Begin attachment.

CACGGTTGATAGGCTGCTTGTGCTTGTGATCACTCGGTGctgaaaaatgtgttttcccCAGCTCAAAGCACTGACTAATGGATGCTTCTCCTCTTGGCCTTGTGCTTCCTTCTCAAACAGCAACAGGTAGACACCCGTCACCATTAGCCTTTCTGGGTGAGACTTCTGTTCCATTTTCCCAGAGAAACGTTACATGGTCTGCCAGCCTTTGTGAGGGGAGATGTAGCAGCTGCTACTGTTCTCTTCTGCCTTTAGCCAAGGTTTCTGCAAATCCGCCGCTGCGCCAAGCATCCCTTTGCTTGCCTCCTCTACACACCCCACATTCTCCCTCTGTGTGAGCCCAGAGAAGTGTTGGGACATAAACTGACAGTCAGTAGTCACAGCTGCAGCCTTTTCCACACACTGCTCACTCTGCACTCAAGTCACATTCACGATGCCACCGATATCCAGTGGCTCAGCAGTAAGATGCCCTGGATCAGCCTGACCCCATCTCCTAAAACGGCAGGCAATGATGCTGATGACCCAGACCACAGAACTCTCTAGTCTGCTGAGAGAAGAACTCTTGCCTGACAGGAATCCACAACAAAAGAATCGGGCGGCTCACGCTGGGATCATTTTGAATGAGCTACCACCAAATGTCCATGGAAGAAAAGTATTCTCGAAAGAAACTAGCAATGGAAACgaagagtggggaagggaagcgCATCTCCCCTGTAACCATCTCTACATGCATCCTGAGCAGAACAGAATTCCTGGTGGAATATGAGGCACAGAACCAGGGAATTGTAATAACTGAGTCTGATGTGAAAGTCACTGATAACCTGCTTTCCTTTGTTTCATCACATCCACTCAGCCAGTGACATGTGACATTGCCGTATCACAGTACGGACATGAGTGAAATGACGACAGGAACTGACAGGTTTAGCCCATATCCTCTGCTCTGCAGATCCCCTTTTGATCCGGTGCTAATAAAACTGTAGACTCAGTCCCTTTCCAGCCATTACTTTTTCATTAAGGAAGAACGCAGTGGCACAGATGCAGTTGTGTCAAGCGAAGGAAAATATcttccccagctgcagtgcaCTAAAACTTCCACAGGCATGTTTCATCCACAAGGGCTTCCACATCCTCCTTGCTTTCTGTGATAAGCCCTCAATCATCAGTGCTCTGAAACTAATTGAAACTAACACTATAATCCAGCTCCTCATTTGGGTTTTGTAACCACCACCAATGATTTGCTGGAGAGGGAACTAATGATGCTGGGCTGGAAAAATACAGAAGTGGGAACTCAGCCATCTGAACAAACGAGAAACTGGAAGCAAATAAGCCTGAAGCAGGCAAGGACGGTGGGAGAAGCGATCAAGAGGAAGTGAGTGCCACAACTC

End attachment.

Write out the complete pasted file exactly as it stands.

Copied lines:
CACGGTTGATAGGCTGCTTGTGCTTGTGATCACTCGGTGctgaaaaatgtgttttcccCAGCTCAAAGCACTGACTAATGGATGCTTCTCCTCTTGGCCTTGTGCTTCCTTCTCAAACAGCAACAGGTAGACACCCGTCACCATTAGCCTTTCTGGGTGAGACTTCTGTTCCATTTTCCCAGAGAAACGTTACATGGTCTGCCAGCCTTTGTGAGGGGAGATGTAGCAGCTGCTACTGTTCTCTTCTGCCTTTAGCCAAGGTTTCTGCAAATCCGCCGCTGCGCCAAGCATCCCTTTGCTTGCCTCCTCTACACACCCCACATTCTCCCTCTGTGTGAGCCCAGAGAAGTGTTGGGACATAAACTGACAGTCAGTAGTCACAGCTGCAGCCTTTTCCACACACTGCTCACTCTGCACTCAAGTCACATTCACGATGCCACCGATATCCAGTGGCTCAGCAGTAAGATGCCCTGGATCAGCCTGACCCCATCTCCTAAAACGGCAGGCAATGATGCTGATGACCCAGACCACAGAACTCTCTAGTCTGCTGAGAGAAGAACTCTTGCCTGACAGGAATCCACAACAAAAGAATCGGGCGGCTCACGCTGGGATCATTTTGAATGAGCTACCACCAAATGTCCATGGAAGAAAAGTATTCTCGAAAGAAACTAGCAATGGAAACgaagagtggggaagggaagcgCATCTCCCCTGTAACCATCTCTACATGCATCCTGAGCAGAACAGAATTCCTGGTGGAATATGAGGCACAGAACCAGGGAATTGTAATAACTGAGTCTGATGTGAAAGTCACTGATAACCTGCTTTCCTTTGTTTCATCACATCCACTCAGCCAGTGACATGTGACATTGCCGTATCACAGTACGGACATGAGTGAAATGACGACAGGAACTGACAGGTTTAGCCCATATCCTCTGCTCTGCAGATCCCCTTTTGATCCGGTGCTAATAAAACTGTAGACTCAGTCCCTTTCCAGCCATTACTTTTTCATTAAGGAAGAACGCAGTGGCACAGATGCAGTTGTGTCAAGCGAAGGAAAATATcttccccagctgcagtgcaCTAAAACTTCCACAGGCATGTTTCATCCACAAGGGCTTCCACATCCTCCTTGCTTTCTGTGATAAGCCCTCAATCATCAGTGCTCTGAAACTAATTGAAACTAACACTATAATCCAGCTCCTCATTTGGGTTTTGTAACCACCACCAATGATTTGCTGGAGAGGGAACTAATGATGCTGGGCTGGAAAAATACAGAAGTGGGAACTCAGCCATCTGAACAAACGAGAAACTGGAAGCAAATAAGCCTGAAGCAGGCAAGGACGGTGGGAGAAGCGATCAAGAGGAAGTGAGTGCCACAACTC